- Section 124A of the Indian Penal Code: Also known as the Sedition, this law prohibited individuals from causing dissatisfaction against the government via any means. However, nationalist leaders subverted these sanctions.
- Vernacular Press Act, 1878: It was the highly imperialistic policies of Lord Lytton, the then Viceroy which prompted Indian leaders to criticize him vehemently. However, Lytton struck back with limitations imposed on the Vernacular Press. It was nicknamed the “Gagging Act”.
- Newspaper Act, 1908: This law specifically aimed at the Extremists who incited the public for violent activities. Tilak was charged with Sedition and was sentenced to Burma which saw great protests across India. This marked the entry of the working-class into the Indian National Movement.
- Indian Press Act, 1910: This Act was identical to the Vernacular Press Act, of 1878 and augmented some of its worst features. Security Fee was demanded the registration of a publication that could be de-registered if it violated any provisions
3. 1914-1947, Till the enactment of the Indian Independence Act, 1947
With the increasing social base of the Indian National Movement especially posts the Partition of Bengal, Press became a key weapon of dissemination of information. Hence since 1914, the Government began to crack down on the publications. Various measures taken during these times were:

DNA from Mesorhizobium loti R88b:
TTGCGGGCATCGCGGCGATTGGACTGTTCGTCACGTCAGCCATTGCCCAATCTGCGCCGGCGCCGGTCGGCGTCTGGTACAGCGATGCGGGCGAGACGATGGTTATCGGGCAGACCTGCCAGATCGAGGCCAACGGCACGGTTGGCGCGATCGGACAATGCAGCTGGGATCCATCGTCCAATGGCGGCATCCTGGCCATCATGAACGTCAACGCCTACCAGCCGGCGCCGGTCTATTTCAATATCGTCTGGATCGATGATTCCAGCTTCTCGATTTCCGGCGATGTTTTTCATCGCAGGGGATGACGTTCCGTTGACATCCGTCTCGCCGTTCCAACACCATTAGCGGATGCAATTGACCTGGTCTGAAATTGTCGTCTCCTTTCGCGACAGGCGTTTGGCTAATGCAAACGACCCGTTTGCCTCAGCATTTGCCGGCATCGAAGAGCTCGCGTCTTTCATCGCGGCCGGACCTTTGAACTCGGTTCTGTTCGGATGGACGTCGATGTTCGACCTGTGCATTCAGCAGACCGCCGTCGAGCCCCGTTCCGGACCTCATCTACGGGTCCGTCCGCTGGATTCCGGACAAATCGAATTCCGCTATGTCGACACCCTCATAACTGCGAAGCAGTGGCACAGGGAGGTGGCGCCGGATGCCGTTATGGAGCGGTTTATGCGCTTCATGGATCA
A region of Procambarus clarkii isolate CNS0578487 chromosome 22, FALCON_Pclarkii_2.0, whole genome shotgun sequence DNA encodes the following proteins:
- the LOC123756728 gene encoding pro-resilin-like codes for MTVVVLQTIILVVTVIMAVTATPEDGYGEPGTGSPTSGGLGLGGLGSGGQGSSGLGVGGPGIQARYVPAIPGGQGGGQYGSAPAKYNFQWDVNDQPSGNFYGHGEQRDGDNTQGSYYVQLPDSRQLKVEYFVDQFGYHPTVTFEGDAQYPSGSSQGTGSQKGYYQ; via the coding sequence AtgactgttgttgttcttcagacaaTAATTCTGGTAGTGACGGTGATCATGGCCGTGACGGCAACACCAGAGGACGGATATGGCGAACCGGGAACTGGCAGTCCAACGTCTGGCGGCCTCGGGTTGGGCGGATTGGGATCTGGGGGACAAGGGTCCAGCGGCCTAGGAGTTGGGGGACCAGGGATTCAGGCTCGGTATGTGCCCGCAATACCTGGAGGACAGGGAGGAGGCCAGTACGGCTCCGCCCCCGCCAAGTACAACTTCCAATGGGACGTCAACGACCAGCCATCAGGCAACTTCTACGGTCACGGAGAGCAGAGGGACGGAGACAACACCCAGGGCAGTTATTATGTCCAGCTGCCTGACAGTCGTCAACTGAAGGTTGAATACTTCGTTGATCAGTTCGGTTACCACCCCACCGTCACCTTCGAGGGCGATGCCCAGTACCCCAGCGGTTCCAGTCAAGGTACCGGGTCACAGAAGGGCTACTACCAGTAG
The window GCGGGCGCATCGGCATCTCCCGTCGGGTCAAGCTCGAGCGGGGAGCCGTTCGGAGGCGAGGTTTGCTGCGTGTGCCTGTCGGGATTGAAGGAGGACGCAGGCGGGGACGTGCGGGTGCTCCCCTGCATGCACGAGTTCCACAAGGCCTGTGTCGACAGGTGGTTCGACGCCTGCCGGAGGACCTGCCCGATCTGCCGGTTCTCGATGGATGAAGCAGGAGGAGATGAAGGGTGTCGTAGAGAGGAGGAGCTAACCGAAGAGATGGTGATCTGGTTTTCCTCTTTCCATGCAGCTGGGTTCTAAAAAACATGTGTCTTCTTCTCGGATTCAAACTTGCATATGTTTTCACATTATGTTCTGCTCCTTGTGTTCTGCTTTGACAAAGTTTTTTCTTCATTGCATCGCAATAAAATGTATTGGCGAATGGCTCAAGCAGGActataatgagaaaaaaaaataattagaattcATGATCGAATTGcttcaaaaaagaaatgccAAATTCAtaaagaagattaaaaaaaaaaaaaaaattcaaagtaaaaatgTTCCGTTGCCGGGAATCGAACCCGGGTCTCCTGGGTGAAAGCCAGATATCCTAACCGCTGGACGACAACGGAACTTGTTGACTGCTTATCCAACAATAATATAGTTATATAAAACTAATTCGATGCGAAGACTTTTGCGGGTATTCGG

- Defence of India Rules, 1914: Under the garb of curbing misinformation during the war the British choked the Press to put an end to the public criticism that it had been facing.
- Indian Press Act, 1931: This Act was brought into action against the backdrop of Dandi March. The peace that prevailed between the government and the Press for about a decade ceased. Severe repression of the Press took place which affected the Press across the country.
- During the Second World War: Various Acts such as the Indian Press Act, 1931, and Defense of India Acts 1915 were amended to suit the political climate in the country which was filled with turmoil. At that time, any publication related to Congress was declared illegal.
- During the Interim Government: Interim Government practically freed the Press from the British clutches. However, communal riots in the country forced them to take the route of Ordinance in order to put out the fires caused due to partition.
Early Nationalists like Sisir Kumar Ghosh, G.Subramania Iyer, etc. fought tooth and nail against the British to secure Press its voice and freedom. Fearless Journalism with no regard for the restrictions and punishments was the trademark of the Press of the British era. Though a small section of the Press rallied behind the government, a large section helped in exposing the true nature of British Rule. From Surendranath Banerjea to Bal Gangadhar Tilak everyone followed the words of James Augustus Hickey, “I take a pleasure in enslaving my body in order to purchase freedom for my mind and soul.”